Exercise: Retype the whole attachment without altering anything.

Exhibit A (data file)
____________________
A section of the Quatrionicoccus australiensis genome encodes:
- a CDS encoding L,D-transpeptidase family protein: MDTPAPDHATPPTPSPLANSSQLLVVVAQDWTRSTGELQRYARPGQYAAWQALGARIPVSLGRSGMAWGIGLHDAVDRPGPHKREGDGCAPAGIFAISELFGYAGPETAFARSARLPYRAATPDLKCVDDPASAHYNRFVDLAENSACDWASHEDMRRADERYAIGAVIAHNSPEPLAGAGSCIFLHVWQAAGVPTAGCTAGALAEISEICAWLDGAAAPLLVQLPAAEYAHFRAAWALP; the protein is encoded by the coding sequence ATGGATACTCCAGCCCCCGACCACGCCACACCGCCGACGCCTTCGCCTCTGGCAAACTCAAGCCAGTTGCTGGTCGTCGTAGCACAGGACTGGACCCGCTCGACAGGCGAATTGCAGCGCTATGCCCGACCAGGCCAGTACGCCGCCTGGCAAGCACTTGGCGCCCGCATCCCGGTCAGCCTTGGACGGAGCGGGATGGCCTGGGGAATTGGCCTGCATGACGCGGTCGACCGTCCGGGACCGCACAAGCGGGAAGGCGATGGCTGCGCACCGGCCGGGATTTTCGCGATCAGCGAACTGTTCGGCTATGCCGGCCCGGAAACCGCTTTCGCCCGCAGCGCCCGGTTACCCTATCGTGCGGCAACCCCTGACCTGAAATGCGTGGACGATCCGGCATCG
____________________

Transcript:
A section of the Quatrionicoccus australiensis genome encodes:
- a CDS encoding L,D-transpeptidase family protein: MDTPAPDHATPPTPSPLANSSQLLVVVAQDWTRSTGELQRYARPGQYAAWQALGARIPVSLGRSGMAWGIGLHDAVDRPGPHKREGDGCAPAGIFAISELFGYAGPETAFARSARLPYRAATPDLKCVDDPASAHYNRFVDLAENSACDWASHEDMRRADERYAIGAVIAHNSPEPLAGAGSCIFLHVWQAAGVPTAGCTAGALAEISEICAWLDGAAAPLLVQLPAAEYAHFRAAWALP; the protein is encoded by the coding sequence ATGGATACTCCAGCCCCCGACCACGCCACACCGCCGACGCCTTCGCCTCTGGCAAACTCAAGCCAGTTGCTGGTCGTCGTAGCACAGGACTGGACCCGCTCGACAGGCGAATTGCAGCGCTATGCCCGACCAGGCCAGTACGCCGCCTGGCAAGCACTTGGCGCCCGCATCCCGGTCAGCCTTGGACGGAGCGGGATGGCCTGGGGAATTGGCCTGCATGACGCGGTCGACCGTCCGGGACCGCACAAGCGGGAAGGCGATGGCTGCGCACCGGCCGGGATTTTCGCGATCAGCGAACTGTTCGGCTATGCCGGCCCGGAAACCGCTTTCGCCCGCAGCGCCCGGTTACCCTATCGTGCGGCAACCCCTGACCTGAAATGCGTGGACGATCCGGCATCG